Friday, January 25, 2008
Yesterday, the ever-reliable UN "Human Rights" Commission did what it literally always does - it condemned Israel and no one else. As Israellycool points out, the resolution used the terminology "occupied Gaza Strip" no less than four times.
Is Gaza legally occupied?
It is hard to find a good definition of "occupied territory" in international law. The best one is perhaps from the Hague Convention of 1907, which the Geneva Conventions seems to rely on:
Art. 42. Territory is considered occupied when it is actually placed under the authority of the hostile army.From the specifics of both the Hague and Geneva Conventions, it is clear that "occupation" means control over the day to day lives of the citizens of the territory. For example:
The occupation extends only to the territory where such authority has been established and can be exercised.
Art. 55. The occupying State shall be regarded only as administrator and usufructuary of public buildings, real estate, forests, and agricultural estates belonging to the hostile State, and situated in the occupied country. It must safeguard the capital of these properties, and administer them in accordance with the rules of usufruct.Other provisions talk about maintaining public order and the like.
From these many provisions in the Hague and Geneva, as well as in normal use of the word in English, it is clear that "occupation" means physical presence as well as the effective takeover of functioning governmental institutions and tasks, like collecting taxes.
From Israel's perspective, its (legally ambiguous) declaration of Gaza as a "hostile territory" is far more accurate, as is clear from this article by two legal experts at The American Thinker last year:
If Gaza is territory under the control of the enemy -- as it manifestly is under Hamas -- then the Israeli government is both within its rights and arguably obliged by its responsibilities to its citizens to treat the strip as "hostile territory." Siege and blockade of a hostile territory is a legitimate tactic of war, used in declared and undeclared (e.g., Cuban) conflicts and explicitly recognized by the 1949 Geneva Conventions. The Conventions' sole limitation is that there be "free passage of all consignments of food-stuffs, clothing and tonics intended for children under fifteen, expectant mothers, and maternity cases" (Fourth Convention, art. 23) -- and even this exception was conditioned on there being "no reasons for fearing... [t]hat a definite advantage may accrue to the military efforts or economy of the enemy" (for example, if resources destined for humanitarian aid will be commandeered by the enemy). Israel has carefully respected this requirement.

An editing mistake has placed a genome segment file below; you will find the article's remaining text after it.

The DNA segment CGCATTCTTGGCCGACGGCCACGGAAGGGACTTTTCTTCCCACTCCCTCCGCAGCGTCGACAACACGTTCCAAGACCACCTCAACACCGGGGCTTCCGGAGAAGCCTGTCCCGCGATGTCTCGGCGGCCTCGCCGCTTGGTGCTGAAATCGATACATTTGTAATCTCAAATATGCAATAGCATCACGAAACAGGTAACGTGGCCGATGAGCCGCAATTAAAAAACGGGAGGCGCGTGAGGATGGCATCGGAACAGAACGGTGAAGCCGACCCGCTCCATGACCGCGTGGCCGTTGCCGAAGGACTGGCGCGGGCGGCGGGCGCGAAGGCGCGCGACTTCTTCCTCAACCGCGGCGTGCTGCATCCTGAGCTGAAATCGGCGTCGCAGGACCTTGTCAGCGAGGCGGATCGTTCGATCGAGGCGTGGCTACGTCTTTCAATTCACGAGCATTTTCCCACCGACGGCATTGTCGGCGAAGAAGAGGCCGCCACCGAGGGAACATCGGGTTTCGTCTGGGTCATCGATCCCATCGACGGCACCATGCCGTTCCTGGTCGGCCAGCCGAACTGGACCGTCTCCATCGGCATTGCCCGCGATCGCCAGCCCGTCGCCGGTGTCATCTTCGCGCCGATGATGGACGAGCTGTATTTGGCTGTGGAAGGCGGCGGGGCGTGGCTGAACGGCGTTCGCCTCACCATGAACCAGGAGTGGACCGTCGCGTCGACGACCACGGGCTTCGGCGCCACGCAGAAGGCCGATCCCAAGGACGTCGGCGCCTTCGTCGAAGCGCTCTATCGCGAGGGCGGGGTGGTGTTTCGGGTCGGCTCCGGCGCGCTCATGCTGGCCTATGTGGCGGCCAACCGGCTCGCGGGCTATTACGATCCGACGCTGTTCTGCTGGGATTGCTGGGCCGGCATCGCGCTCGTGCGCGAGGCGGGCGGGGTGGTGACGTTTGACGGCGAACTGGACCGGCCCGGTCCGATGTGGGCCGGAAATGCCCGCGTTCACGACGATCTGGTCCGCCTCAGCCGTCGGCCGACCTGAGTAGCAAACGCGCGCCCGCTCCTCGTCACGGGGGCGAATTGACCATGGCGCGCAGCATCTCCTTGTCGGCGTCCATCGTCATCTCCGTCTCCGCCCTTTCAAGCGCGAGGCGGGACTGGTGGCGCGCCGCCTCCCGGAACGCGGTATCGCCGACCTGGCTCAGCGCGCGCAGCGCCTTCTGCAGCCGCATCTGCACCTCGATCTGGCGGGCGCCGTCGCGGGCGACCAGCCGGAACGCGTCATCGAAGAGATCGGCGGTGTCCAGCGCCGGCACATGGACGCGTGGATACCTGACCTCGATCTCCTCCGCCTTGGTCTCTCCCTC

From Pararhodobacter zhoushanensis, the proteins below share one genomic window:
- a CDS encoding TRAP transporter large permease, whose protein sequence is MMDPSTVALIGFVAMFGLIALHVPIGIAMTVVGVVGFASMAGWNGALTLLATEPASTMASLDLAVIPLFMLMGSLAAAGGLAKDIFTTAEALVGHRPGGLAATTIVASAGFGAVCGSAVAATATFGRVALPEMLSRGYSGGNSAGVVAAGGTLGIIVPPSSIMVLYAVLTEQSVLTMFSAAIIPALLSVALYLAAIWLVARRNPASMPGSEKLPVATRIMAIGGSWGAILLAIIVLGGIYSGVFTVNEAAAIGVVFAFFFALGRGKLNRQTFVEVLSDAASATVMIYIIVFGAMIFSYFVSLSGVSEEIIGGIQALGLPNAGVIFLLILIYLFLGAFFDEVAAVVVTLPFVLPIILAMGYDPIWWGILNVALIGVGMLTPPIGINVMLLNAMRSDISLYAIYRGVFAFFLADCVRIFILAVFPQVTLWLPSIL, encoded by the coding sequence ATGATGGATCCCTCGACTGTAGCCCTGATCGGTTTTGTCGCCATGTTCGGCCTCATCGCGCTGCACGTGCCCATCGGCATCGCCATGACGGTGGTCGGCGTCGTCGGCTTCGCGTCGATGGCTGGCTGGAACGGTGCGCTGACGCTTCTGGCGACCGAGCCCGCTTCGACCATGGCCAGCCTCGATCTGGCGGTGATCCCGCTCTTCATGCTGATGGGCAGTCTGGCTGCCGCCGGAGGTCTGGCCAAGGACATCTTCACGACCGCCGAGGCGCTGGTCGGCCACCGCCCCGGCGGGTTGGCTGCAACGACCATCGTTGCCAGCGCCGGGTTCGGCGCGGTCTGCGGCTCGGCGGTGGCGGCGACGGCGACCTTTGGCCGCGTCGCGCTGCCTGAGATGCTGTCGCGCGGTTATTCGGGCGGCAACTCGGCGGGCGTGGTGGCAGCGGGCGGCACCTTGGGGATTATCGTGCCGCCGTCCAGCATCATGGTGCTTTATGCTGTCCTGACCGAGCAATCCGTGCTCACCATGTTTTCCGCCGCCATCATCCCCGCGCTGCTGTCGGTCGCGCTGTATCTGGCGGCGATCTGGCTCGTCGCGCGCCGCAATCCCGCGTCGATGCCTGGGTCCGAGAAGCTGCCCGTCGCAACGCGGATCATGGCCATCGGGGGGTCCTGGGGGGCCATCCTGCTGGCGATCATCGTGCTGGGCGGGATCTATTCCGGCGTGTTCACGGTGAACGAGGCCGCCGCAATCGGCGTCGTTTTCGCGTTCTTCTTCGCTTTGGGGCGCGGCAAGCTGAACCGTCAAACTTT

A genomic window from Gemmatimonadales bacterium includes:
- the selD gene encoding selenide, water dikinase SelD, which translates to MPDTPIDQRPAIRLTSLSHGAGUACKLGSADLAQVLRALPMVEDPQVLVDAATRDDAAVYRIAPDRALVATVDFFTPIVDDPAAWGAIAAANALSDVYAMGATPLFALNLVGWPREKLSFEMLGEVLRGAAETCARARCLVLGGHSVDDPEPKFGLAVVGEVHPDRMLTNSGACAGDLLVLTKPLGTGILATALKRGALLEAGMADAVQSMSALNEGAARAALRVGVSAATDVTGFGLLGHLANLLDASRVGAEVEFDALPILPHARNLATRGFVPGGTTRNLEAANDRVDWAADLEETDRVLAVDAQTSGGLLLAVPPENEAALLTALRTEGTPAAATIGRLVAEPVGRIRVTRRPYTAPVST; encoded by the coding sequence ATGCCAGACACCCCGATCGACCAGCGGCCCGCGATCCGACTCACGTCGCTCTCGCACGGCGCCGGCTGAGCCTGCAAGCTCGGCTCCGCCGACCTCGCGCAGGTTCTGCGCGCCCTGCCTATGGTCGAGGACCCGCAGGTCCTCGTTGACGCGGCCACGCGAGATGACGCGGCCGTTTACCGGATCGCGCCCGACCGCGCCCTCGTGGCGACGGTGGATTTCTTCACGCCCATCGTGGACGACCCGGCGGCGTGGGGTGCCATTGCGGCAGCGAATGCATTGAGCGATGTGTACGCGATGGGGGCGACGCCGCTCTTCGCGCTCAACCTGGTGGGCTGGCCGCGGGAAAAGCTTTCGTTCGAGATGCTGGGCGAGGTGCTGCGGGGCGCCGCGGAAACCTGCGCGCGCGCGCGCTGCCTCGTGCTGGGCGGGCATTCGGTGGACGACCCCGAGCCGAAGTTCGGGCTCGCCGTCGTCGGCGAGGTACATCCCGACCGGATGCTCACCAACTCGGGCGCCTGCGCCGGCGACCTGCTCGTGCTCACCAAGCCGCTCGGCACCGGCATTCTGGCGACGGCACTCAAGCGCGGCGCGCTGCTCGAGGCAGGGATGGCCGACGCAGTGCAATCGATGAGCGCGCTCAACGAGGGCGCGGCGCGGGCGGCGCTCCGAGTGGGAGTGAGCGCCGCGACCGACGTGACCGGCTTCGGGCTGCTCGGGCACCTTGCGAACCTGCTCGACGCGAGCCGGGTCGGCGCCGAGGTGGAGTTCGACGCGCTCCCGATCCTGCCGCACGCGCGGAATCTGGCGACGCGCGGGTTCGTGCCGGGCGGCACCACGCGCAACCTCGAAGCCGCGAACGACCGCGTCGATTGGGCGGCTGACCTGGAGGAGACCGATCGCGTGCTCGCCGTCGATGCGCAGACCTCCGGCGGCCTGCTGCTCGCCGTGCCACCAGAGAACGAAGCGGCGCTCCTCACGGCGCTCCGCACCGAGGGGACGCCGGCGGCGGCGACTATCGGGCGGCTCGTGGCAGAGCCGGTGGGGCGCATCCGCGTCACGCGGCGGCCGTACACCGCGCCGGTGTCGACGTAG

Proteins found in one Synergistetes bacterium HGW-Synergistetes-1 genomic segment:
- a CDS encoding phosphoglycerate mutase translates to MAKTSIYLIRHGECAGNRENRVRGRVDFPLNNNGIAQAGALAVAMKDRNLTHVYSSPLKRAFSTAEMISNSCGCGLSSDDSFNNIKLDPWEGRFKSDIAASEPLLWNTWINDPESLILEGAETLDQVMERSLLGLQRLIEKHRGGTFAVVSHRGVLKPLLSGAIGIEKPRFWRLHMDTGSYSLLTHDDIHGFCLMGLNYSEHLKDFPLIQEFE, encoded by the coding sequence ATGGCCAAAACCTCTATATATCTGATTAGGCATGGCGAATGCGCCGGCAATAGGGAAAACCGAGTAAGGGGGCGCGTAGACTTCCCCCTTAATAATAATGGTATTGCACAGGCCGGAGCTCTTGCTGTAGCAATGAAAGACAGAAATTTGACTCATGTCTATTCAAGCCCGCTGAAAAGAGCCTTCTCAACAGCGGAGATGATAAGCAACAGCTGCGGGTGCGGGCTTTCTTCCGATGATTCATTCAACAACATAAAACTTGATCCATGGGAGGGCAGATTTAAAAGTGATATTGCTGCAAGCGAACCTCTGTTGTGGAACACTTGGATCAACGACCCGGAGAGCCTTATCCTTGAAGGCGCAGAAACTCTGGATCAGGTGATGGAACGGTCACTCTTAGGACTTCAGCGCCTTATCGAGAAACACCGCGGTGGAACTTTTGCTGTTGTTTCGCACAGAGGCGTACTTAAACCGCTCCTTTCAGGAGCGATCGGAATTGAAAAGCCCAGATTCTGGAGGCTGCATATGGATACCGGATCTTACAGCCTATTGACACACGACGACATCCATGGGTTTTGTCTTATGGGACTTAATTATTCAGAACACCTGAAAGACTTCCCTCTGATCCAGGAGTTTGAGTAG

In fact, if anyone is occupying Gaza, it would appear to be Hamas.
Hamas never legally seceded Gaza from the PA and both Hamas and the PA keep declaring that both Gaza and the West Bank are a single legal entity. In fact, Hamas and the PA keep negotiating over where the PA might be able to take over some functions in Gaza, as well as their ultimate rapprochement, thus fulfilling another essential portion of the definition of occupation - that it be temporary.
In addition, Hamas clearly acted against the wishes of the PA and against PA laws in its takeover. Beyond that, Hamas is fully acting like an occupier, taking over the governmental institutions in Gaza like the police and the courts and collecting taxes.
Obviously Hamas has never accepted any international legal conventions. And Hamas is not a country, which complicates the definition further. Even so, as the effective occupier, it clearly violates many of Geneva's laws, including forcibly taking hospital supplies from the civilian population for its own purposes (Geneva IV, Art. 56)
Hamas' status under international law needs to be clarified, and its obligations spelled out. The current situation where a terrorist occupying force (or quasi- government) has no legal obligations is absurd, and it directly leads to travesties like this UNHRC resolution.